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The Midnight Club has a beating gamer heart

In praise of Amesh, the show’s sweet PlayStation fanboy

Amesh sitting at the Midnight Club table laughing next to Natsuki, who is also smiling Photo: Eike Schroter/Netflix
Joshua Rivera (he/him) is an entertainment and culture journalist specializing in film, TV, and video game criticism, the latest stop in a decade-plus career as a critic.

Netflix’s new YA series The Midnight Club is the perfect horror starter kit. While there’s a central plot about a maybe-haunted mansion slowly unspooling across 10 episodes, it’s also a collection of short horror stories told by the story’s cast: a collection of terminal kids living in hospice at said mansion, bonding in their final days by scaring each other at night, Are You Afraid of the Dark?-style.

This means The Midnight Club can take any shape — in one episode it’s a film noir homage, in another, there’s a riff on The Terminator. And, in the fifth episode, “See You Later,” the show takes on the rarest of forms: the gamer thriller.

“See You Later” features a story told by Amesh (Sauriyan Sapkota), who spins a tale about Luke, an aspiring game designer (also played by Sapkota; in The Midnight Club each cast member generally also plays the protagonist of the story they tell) who meets his idol in a video game shop: Vincent Beggs (Rahul Kohli), a legendary game designer. And even better, he invites him over to play a game that he’s currently working on.

What follows is a twisty sci-fi tale where a seemingly unbeatable video game is the means by which Luke learns that his world is not what he thinks it is, and that his heroic ideas about life and his place in it might be distractions from more mundane things that really matter. All told, it’s not really The Midnight Club’s best short story, but it does take on an air of poignance when held up against Amesh’s arc throughout the show.

Vincent, played by Rahul Kohli, standing behind a telescope looking up at the sky in Netflix’s The Midnight Club Photo: Eike Schroter/Netflix

Amesh is established as a gamer early on in The Midnight Club. In the group therapy sessions the kids all attend together, Amesh talks about his childhood playing every video game console that came out, and that he is sad that he might not live to play the Sony PlayStation, which isn’t out yet. He’s sheepish when he says this, cognizant that it’s small potatoes compared to the many other things there are to miss about being alive, in a room full of other teens who are also not long for this Earth. But he can’t help it — this is who he is. He likes video games.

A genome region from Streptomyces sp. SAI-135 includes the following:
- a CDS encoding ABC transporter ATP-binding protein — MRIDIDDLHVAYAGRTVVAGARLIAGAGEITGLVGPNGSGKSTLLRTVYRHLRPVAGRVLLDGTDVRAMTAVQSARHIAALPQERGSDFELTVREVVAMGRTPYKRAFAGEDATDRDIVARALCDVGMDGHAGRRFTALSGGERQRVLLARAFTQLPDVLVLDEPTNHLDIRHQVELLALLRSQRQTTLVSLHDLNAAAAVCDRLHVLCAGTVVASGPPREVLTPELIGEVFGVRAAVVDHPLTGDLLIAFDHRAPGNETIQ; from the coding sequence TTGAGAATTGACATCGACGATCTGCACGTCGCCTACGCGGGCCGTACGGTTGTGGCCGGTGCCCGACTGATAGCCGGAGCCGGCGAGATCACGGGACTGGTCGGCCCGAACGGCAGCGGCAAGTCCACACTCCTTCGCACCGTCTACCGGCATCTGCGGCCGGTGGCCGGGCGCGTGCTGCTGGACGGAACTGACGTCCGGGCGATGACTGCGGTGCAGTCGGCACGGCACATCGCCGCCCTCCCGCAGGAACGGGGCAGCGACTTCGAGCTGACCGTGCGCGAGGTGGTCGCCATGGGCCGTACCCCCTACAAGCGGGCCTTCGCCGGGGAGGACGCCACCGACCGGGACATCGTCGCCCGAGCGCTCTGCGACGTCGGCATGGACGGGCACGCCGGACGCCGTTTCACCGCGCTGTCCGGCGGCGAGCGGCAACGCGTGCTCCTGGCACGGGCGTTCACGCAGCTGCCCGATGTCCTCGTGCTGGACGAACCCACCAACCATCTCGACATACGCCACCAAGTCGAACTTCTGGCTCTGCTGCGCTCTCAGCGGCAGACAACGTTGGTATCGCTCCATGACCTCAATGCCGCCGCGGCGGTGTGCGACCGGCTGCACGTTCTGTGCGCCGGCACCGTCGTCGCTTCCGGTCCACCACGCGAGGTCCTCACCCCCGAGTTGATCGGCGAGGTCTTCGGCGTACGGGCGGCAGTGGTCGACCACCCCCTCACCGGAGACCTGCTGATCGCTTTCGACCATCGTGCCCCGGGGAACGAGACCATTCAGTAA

Part of what makes The Midnight Club a wonderful show is the deep sense of affection it has for all of its characters, the way that they are all taken seriously even when they are messy, or hateful, or not the best storytellers (Amesh’s story is not great). Amesh’s love for video games may not be as classically appreciated in the show’s ’90s setting, but it is as beautiful as Anya’s (series standout Ruth Codd) desire to dance again, and it’s also an illustration of the show’s poignance in miniature.

To be into video games as a hobby is to never be satisfied. There is always more: a new console, a new sequel, a new update, something else to achieve or buy or see. Coincidentally, this is also what it’s like to be a teenager: to be constantly tugged in the direction of your overwhelming emotions and desires, to be so sure that you were meant for greater things than your dreary present, that your best days were always ahead somewhere in your vague, indefinite future.

Amesh gets to feel all that, but he doesn’t get to indulge it. Like all of his new friends in The Midnight Club, he’s fated to end his story somewhere close to where he is right now, as a teenager who is just getting started. Eventually, someone does give him that PlayStation, and attentive viewers might note that there’s nothing for him to play. It feels like an oversight, but perhaps it’s the point. Amesh is happy he got the PlayStation. He doesn’t need to play it. He just wanted to be known while he was still here.